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GSK&G Legal News

By Darren Griffis 06 Nov, 2017

In a decision that will significantly impact the evidence that can be used against defendants charged with driving under the influence of marijuana (or, as they say in Massachusetts, operating under the influence or “OUI”), The Massachusetts Supreme Judicial Court recently restricted the extent to which field sobriety tests (FSTs) can be used as evidence of marijuana intoxication at trial. In Massachusetts, if a defendant is charged with OUI for allegedly being under the influence of alcohol, a police officer can testify about the person’s level of intoxication based on how they perform on the FSTs. However, the Court found that police officers may not use their observations of a defendant’s performance on these tests as a basis for drawing a conclusion about whether the defendant was under the influence of marijuana.

The case, Commonwealth v. Gerhardt , stems from a 2013 traffic stop in which the defendant, Thomas Gerhardt, allegedly “failed” multiple FSTs after being pulled over by a state trooper. Based on the defendant’s inability to adequately perform the tasks involved in these FSTs, the officer testified that he came to the conclusion that the defendant was “high” after smoking marijuana. Mr. Gerhardt’s attorney argued that such tests were designed to test one’s alcohol intoxication level and that they do not directly translate to the context of marijuana use. Fortunately for Mr. Gerhardt, the SJC agreed with that argument.

 While standard FSTs are generally accepted by courts as reliable representations of a person’s intoxication from alcohol consumption, there is no scientific consensus about whether the tests are indicative of marijuana impairment. According to the SJC’s decision in Gerhardt , scientists have found that, unlike alcohol, which has a relatively predictable effect on most people, marijuana can affect different people in vastly different ways. Because of this variation, the court concluded that the FSTs do not necessarily predict whether a defendant is under the influence of marijuana. Thus, the court concluded that an officer may only testify as to his or her observations of a defendant’s performance on the tests and not about whether he or she concluded that a defendant was under the influence of marijuana based on the defendant’s ability to complete the administered tasks.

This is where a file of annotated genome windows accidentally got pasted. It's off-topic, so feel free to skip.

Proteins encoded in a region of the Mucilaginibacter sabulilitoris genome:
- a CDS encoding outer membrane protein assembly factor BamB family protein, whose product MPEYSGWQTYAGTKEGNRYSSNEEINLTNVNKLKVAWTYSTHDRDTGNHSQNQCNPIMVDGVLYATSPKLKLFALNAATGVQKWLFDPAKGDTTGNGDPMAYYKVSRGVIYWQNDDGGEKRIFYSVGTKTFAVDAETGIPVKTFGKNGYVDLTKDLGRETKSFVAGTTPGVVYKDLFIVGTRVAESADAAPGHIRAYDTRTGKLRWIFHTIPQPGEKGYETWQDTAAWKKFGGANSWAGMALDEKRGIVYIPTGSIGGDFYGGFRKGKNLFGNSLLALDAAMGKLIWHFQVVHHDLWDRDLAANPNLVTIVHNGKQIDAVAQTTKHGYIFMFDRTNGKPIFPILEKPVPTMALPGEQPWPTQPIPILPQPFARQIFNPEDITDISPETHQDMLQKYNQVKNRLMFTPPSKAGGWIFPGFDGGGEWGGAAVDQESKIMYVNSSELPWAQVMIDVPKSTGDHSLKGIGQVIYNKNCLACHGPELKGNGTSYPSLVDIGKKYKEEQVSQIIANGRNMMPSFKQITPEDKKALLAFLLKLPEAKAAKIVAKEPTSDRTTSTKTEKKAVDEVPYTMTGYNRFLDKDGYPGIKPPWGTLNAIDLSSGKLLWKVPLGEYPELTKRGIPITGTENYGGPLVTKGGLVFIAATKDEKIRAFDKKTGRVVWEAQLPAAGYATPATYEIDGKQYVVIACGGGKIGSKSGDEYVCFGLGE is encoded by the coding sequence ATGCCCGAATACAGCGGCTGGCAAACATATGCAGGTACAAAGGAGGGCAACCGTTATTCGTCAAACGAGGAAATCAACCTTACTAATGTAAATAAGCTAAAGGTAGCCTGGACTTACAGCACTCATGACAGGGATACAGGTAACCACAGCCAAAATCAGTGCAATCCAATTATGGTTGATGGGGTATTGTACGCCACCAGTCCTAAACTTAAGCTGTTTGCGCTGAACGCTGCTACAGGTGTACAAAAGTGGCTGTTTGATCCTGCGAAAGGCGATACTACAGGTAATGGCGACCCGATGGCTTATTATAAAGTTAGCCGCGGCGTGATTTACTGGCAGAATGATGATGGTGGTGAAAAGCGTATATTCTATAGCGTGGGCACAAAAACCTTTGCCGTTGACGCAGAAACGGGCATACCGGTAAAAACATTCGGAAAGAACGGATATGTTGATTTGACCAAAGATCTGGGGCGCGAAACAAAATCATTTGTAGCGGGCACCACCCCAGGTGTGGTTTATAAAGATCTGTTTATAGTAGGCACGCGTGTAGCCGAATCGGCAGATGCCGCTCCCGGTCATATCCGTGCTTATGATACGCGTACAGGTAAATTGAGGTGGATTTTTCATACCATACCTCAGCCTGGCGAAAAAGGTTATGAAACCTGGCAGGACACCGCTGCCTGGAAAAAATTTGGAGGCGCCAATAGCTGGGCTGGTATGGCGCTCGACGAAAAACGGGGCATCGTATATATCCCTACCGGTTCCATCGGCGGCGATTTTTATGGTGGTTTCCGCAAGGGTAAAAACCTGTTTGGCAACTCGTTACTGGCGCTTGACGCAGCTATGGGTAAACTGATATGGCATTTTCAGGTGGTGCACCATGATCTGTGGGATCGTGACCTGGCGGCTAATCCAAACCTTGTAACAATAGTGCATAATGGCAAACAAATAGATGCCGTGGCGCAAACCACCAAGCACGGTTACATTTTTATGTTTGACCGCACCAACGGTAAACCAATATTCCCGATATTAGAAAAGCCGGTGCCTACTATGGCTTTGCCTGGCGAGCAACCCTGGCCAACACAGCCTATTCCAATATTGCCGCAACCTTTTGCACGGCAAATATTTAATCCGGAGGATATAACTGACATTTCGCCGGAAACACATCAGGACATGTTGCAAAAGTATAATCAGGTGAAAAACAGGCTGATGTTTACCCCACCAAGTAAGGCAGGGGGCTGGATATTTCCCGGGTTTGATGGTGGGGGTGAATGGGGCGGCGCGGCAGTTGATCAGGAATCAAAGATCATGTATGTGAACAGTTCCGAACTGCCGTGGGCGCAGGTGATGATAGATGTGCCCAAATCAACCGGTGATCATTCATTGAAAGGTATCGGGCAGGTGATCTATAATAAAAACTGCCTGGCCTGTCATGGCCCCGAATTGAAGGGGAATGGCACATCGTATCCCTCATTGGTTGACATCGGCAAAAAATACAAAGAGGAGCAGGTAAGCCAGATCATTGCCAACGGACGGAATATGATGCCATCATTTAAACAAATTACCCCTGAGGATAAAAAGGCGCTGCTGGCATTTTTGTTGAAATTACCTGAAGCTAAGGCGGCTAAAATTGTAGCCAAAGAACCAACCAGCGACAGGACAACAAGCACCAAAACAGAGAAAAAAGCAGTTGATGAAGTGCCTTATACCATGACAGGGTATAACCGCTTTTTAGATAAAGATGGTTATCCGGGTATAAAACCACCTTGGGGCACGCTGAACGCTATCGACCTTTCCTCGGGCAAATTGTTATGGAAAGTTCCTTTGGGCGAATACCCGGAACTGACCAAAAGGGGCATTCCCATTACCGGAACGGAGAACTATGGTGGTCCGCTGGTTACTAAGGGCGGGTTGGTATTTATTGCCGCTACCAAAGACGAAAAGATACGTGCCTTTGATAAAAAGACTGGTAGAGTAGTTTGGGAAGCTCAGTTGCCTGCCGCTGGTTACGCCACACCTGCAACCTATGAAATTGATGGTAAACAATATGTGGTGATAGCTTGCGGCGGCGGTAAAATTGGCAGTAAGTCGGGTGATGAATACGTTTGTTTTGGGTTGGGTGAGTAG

Furthermore, after the court’s decision in Gerhardt , an officer may not testify that a defendant “passed” or “failed” any FST, since that language “improperly implies that the FST is a definitive test of marijuana use or impairment.” The court also instructed that officers should avoid calling the FSTs “tests” in these types of cases and should instead refer to the tests as “roadside assessments” to prevent a jury from impropely jumping to a conclusion that the tests are scientific evidence of a defendant’s sobriety or intoxication. Finally, the court included model jury instructions for future trials that will tell juries that evidence of performance on FSTs alone is not sufficient to support a finding that a defendant’s ability to drive safely was impaired due to the consumption of marijuana.

If you are facing criminal charges, including charges that you drove a car while under the influence of marijiuana, please contact James Gribouski or Darren Griffis at Glickman, Sugarman, Kneeland & Gribouski for more information about how they can put their legal knowledge to work for you.

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